There were some bumps on the flight, but they served me some sparkling water and it was a smooth landing in Bristol. As I approached the customs desk, my mask and snorkel fell out of my backpack (I think I mentioned that I had to hastily reduce the weight of my baggage in La Rochelle? That included putting all my books and snorkeling equipment in my carry-on). I picked them up and carried them to the customs agent, who told me I needed to have filled out landing card.
A few minutes later I walked out to the main concourse and thought about stopping to put my snorkel and mask away. Nah… Enchanted by the absurdity of walking out to meet Matt and his family with snorkel à la main. Matt and his family and girlfriend were waiting in the lobby. I shook Steve’s hand and he asked me if I’d had to swim from France. I raised my snorkel hand slightly and told him that I just wanted to be prepared just in case god forbid.
I wasn’t sure whether to shake hands with the ladies or give them one kiss on each cheek like in France. I think I did the latter with Matt’s mother Sue. Two years of meeting new people of different nationalities had left me confused about what to do with whom. French do the two kiss thing (the bise), British people… shake hands? Finally, Matt introduced his petite amie, Hannah.
My hangover resurfaced upon landing, just in time for the car ride to the restaurant. As that battery acid taste crept into the corners of my mouth I started to worry that I’d have to ask Steve to pull over. What a first impression. Well, I’m sure he’d understand. Still.
Monday morning, I awoke early in the morning and decided to go back to sleep. Reawakening a few hours later. I submitted three photos to a National Geographic photo contest.
We went to the vet’s office that morning. I am leaving most of this one unexplained.
Welsh is a fantastic language. The vowels are round and the consonants scrape past the sides of the tongue in a way that doesn’t sound like any other language I’ve heard. You don’t hear much Welsh in Wales: Apparently the largest percentage of fluent Welsh speakers is kids aged 12 and down. The Government of Wales is trying to establish a revival in the language, which is being met with, as far as I can tell, tepid enthusiasm.
Still the Welsh accent is the most gorgeous thing to happen to English.
Later on, we went to the local Botanical Gardens and my camera ran out of batteries. So, we decided to sojourn to Verdi’s; an ice cream shop, and a Mumbles institution.
Mumbles is a seaside town just next to Swansea. Hometown of Catherine Zeta-Jones. At Verdi’s we had some tea, ice cream and a milk shake and I plugged my camera battery into a wall outlet.
Wednesday night out on Swansea. An evening that was destined to emerge later on in hazy pieces at random moments. Not from the drinking. Just the disorienting, improvisational way we lived it. I didn’t really drink that much. But it was raining and I remember covering my head because it’s my deeply held conviction that when the rain smoothes my hair down against my head I look bald. Ing. Otherwise let the rain come.
I had to get to an ATM. Out into the rain, back into the pub.
“Where is it again?” I asked Hannah. She told me.
There was a dickish guy with an impossible accent to place in line behind me while I held an umbrella for another guy… Polish? Maybe. His friend was asking everyone where we were from, or I thought ‘everyone’ until I turned to see two girls under an umbrella, figures in my quick glance made blurs of pink, black, and fishnet. Just as well, I remember thinking. I don’t want to have the conversation about why a Floridian is here in Wales.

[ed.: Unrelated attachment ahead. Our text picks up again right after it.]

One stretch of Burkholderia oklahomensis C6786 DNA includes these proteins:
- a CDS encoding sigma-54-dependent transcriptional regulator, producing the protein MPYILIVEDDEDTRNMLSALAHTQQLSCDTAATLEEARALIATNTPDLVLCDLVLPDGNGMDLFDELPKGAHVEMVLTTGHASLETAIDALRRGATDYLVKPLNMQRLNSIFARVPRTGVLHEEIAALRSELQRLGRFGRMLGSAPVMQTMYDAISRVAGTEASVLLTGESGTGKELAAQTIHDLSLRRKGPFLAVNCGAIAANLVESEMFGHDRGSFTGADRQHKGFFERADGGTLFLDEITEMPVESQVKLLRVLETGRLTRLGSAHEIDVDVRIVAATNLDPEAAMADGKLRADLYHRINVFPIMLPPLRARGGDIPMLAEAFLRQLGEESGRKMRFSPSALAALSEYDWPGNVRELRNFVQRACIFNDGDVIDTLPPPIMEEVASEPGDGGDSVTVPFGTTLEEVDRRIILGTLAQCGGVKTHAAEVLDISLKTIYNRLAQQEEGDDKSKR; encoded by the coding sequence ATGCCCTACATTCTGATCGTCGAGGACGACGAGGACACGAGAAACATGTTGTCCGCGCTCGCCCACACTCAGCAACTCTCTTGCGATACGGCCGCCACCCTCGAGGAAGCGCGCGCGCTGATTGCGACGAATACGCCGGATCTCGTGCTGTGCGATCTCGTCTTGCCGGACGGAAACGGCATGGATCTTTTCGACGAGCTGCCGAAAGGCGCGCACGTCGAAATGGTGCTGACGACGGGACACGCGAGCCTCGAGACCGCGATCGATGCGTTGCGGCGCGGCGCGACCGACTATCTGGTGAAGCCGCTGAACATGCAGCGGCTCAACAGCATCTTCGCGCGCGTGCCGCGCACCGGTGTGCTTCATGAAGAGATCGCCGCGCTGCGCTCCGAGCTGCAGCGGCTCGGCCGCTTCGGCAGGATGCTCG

Later on, exhausted at the bar. I hadn’t seen Matt for a while… Glancing around, I saw him standing with Hannah by the bar. As I write this, I feel the cold stab of remorse that I didn’t give him any shit about that – disappearing for… however long. The truth was, I might have done the same, and I didn’t mind. Still… I missed an opportunity. Anyway, Matt: Here’s the shit I should’ve given you.
Honestly though, I was content to sit and cast my eyes around the bar and out the window. I was tired. The bar seats were so high that you had to jump to get on them, and the table was so far from the stool that to lean across the chasm between seat and table to rest your head in your arms left you in danger of falling if you fell asleep. I leaned back against the chair and looked out the window, grateful for a lot of things: To Matt’s parents for putting me up and feeding me, to Matt and Hannah for showing me around Swansea, to Matt’s mates for coming out (although I gather that if they hadn’t come out for my last night they’d have found an occasion). Outside, women walked like weary refugees through the rain in that ungraceful plodding tip-toe that announces a lady in heels. Their skirts and hair clung to them. The effect was comical. Out hiccoughs a laugh: The rain is making a mockery of your designs on grace and sexiness. Still, it makes me cower beneath my jacket, anxiously shielding my scalp from public view. What are you gonna do?
Steve picked us up just before two… what a mensch. We stood around chatting for a few minutes, then the bus pulled up. I went right away to put away my suitcase under the bus so I could stand around for a few more minutes, but the bus driver let me know I should board immediately. Shit. Hasty goodbyes from Matt’s friends… it was really fucking good of them to come out. Then Matt and I were standing there, like last year in Saintes, neither quite prepared for the goodbye. Oh well… Mec, it was real, and we seriously have to do this again. In America. Seriously.
It was a long ride, but mercifully I was able to sleep through most of it. The next morning, I did some things I’m not proud of, and I took to the air only an hour or so late. That was the end of my European adventure.